Living on your own: For the first time!

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So now you have just started studying (or have been studying for a while) you want a place of your own. For probably the first time you are going to be living apart from your parents or guardians. This can be very exciting and fun, but also a bit scary. You’re living without authority figures for the first time, so you have to make your own set of rules and you have to organise your life all on your own. For some people this will go over very easy and smoothly, for others not so much… I’ve been living out of my parents house now for five years and I’ve made plenty of mistakes and have gained a lot of experience with living independently of my parents. In this article I would like to share my own tips for living on your own, to make your experience a little easier.

  • Pick your roommates wisely: always be careful with picking your potential roommates, even if you’re friends with them. Try and think realistically ‘would I want to live together with this person?’ Because casually hanging out with someone and living together are two totally different things. Try to figure out the core values you’re looking for in a roommate (like cleanliness or sociability) and check if your potential roommates match those. But remember that nobody is perfect.
  • Be considerate towards your roommates: when you’ve found the right roommates, don’t forget to be thoughtful towards them too. Don’t leave your dirty dishes all over the kitchen and leave a clean bathroom when you’re done using it. This might all sound obvious, but forgetting about these things is easy, and it avoids a lot of frustration if you clean your messes.
  • Write down your schedule: when you’re away from your family, there’s nobody to keep track of your schedule for you and nobody to remind you of important deadlines. I found it really helpful to write down all my meetings and deadlines, even recreational ones like hanging out with friends. It might be tedious, but you’ll keep track of everything. If you’re a scatterbrain like me who sometimes loses their schedule, I’d suggest Google Calendar or other digital planning software. That way you always have access to your schedule (if you have internet..)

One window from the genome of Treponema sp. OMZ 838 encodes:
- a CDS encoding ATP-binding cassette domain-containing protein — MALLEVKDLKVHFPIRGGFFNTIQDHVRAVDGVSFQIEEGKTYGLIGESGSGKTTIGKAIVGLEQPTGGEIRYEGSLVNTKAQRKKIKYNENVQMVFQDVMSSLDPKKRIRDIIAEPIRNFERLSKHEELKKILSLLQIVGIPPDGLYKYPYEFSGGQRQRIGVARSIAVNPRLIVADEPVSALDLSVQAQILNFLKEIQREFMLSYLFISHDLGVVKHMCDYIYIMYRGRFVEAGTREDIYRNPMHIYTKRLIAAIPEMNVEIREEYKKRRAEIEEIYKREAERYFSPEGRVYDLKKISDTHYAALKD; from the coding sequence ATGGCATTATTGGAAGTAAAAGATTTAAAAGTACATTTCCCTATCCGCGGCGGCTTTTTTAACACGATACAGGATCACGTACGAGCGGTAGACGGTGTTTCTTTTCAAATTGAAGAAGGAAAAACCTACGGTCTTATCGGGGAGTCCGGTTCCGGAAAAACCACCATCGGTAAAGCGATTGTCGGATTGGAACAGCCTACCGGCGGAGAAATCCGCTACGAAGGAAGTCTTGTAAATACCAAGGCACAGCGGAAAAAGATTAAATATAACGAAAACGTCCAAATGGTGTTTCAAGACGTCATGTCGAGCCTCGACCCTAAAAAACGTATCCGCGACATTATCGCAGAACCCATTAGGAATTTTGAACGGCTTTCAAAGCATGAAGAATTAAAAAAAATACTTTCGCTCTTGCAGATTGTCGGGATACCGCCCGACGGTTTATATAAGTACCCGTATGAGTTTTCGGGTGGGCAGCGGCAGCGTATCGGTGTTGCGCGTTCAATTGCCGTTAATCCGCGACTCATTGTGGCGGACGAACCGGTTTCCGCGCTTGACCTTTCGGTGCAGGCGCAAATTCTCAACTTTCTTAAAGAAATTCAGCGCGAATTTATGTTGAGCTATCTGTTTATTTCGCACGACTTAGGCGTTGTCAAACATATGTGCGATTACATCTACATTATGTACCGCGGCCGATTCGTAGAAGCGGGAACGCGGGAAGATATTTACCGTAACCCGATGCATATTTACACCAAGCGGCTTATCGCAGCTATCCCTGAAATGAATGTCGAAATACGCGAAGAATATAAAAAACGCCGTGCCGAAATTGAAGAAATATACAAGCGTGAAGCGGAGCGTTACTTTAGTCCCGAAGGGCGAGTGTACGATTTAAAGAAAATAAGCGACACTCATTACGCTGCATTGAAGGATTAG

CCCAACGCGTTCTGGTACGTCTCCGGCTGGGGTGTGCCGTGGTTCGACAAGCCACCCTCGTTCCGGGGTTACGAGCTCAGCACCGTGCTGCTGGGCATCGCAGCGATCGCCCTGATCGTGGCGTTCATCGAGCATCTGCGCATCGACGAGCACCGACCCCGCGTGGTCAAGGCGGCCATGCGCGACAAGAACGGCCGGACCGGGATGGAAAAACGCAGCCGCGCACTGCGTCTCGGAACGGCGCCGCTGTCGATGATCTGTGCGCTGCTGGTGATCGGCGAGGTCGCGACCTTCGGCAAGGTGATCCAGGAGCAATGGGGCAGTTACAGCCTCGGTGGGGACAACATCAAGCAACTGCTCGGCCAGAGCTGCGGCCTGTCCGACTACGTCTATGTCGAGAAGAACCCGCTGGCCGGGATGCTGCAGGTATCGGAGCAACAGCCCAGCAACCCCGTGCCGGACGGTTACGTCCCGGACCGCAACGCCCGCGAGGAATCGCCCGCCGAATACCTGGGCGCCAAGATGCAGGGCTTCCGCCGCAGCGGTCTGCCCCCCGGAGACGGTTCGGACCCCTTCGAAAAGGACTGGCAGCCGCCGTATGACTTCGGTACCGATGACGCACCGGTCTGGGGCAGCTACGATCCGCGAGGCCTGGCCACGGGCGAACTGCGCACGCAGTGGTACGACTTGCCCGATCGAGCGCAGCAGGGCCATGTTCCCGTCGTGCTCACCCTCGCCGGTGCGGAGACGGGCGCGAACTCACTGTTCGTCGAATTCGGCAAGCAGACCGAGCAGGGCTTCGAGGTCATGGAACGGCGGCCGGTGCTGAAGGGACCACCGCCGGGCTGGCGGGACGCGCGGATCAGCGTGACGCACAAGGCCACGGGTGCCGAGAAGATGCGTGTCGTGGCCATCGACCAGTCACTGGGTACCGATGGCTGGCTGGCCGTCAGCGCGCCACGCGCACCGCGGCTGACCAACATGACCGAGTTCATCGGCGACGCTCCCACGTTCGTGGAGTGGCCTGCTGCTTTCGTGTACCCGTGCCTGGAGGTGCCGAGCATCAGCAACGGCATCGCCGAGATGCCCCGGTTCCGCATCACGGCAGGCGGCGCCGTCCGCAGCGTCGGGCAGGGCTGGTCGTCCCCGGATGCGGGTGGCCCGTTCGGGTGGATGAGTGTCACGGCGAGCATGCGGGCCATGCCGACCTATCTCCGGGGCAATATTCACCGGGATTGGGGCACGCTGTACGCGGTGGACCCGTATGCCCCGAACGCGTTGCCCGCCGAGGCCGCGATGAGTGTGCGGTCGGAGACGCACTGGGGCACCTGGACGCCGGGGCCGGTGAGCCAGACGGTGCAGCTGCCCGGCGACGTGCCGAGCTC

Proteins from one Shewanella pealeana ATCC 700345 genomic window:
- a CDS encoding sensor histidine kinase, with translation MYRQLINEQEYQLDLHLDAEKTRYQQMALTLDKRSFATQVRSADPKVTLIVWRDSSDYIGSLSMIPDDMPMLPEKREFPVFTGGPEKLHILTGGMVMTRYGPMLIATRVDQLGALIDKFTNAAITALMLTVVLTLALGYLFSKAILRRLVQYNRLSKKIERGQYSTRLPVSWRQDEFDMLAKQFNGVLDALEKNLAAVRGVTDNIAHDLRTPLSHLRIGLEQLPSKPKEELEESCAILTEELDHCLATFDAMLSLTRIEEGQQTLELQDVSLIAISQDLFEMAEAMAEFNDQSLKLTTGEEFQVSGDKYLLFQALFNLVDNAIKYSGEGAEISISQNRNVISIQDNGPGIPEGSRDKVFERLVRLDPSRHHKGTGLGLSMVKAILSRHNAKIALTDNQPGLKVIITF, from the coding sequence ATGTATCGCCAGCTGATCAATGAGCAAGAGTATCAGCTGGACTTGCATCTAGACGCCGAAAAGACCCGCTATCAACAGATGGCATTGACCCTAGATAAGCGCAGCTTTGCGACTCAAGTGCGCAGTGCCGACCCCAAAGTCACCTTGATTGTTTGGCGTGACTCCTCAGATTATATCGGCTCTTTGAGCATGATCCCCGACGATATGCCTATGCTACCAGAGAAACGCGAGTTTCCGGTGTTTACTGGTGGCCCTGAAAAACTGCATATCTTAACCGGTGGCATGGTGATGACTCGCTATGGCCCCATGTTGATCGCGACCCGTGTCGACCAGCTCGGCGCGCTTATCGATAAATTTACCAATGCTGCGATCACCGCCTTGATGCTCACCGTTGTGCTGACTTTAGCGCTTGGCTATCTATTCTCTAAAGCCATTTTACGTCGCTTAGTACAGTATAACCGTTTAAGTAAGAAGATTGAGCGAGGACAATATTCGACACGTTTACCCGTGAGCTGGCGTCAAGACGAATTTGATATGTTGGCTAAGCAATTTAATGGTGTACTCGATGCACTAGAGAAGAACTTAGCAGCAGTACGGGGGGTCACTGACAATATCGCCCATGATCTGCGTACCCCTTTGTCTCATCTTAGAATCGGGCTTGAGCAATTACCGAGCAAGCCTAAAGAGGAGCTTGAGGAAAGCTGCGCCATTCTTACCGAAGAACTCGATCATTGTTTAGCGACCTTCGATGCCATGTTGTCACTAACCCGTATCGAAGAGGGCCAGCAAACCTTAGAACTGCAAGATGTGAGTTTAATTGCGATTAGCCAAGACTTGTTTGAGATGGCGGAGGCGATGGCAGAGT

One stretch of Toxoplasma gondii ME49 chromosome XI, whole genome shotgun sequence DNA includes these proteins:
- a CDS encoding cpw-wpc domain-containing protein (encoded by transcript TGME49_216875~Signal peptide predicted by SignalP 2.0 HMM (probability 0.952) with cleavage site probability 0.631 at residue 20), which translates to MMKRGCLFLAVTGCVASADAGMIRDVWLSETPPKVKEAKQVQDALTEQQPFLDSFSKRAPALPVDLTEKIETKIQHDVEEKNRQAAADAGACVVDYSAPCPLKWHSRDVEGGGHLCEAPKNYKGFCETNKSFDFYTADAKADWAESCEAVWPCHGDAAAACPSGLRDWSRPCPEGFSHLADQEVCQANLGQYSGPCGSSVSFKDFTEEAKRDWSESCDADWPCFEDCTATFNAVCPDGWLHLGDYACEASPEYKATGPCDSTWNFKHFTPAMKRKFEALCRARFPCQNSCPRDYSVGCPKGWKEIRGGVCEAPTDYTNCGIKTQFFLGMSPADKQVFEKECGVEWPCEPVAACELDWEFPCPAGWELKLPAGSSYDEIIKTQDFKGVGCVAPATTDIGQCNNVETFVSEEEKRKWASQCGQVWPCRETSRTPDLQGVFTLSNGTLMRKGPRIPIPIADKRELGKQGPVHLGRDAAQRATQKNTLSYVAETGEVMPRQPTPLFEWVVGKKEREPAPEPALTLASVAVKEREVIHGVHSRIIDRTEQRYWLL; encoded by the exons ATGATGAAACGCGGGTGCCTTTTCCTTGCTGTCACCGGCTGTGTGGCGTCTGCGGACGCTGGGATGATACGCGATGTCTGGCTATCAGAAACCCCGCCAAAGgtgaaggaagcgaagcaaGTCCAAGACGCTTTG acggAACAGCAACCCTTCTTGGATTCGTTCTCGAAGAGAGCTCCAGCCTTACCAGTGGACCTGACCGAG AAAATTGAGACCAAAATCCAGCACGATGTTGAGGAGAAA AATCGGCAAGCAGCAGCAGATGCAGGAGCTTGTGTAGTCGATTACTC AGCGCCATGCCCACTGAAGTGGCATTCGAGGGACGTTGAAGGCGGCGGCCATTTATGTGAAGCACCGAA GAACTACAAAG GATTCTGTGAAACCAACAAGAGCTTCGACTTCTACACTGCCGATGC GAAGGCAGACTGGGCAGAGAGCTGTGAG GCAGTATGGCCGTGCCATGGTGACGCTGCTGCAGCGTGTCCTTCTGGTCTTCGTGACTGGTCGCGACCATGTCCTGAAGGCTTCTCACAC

• Schedule in time to clean: don’t forget to schedule in time to clean in your planner! I didn’t do this for a long time, as a result I viewed other things I had to do as more important and kept postponing cleaning my room. This way, when you finally get to the cleaning, it will be much more work because all the cleaning work piled up. Now that I actively plan my cleaning each week it’s much less work and I’m done way faster. It’s also less gross..
  • Learn how to cook: if you don’t already know how to cook simple meals, I personally would start practicing as soon as possible. Cooking your own meals is way cheaper and healthier than take-out, and a diet of mostly McDonalds, Burger King and KFC get boring after a few months. Try searching for some student recipes either in cook books or online. There’s some very nice and simple recipes on this website!
  • Always keep your keys in the same place: when all your roommates are away for the weekend and you come home to your rooms closed door only to find out you left your keys inside you’re going to wish you were more precise with them. Trust me. If possible, hand out a spare key to a person you trust who lives in the neighborhood. Because even when you are careful with keeping your keys, accidents can happen and you don’t want to be locked out for a long time. It sucks.
  • Get to know your new neighborhood: this means to not only get to know the fastest way to the nearby grocery shop or mall, but also find out where there’s a doctor’s office nearby, or where you can go to the dentist. I waited with finding a new doctor until I was sick and that was a pain. I had to search for information and get paperwork done while I was feeling awful, which was an unpleasant experience. Same goes for my dentist, I waited with finding a new dentist until I had to get work done on my teeth. Save yourself the trouble and find out where all the convenient spots are in your neighborhood, by yourself or with some help of your roommates.
  • Take care of yourself: this sounds obvious, but when you’re very busy studying for a big exam it can be easy to lose track of your bodies needs. Don’t forget to stay hydrated, eat regular meals, take your (potential) medication, sleep and keep track of your personal hygiene.
  • Don’t be afraid to ask for help: if you don’t know what to do in a new situation, don’t be scared to ask for help! You can ask this from either your family, friends or the internet. There’s no shame in asking how to do ‘basic’ stuff, we all have to start somewhere.
  • Enjoy!! don’t forget to enjoy your time as a student living on your own! It’s great to feel independent and you should try to have fun with it.

By Mijntje Boon

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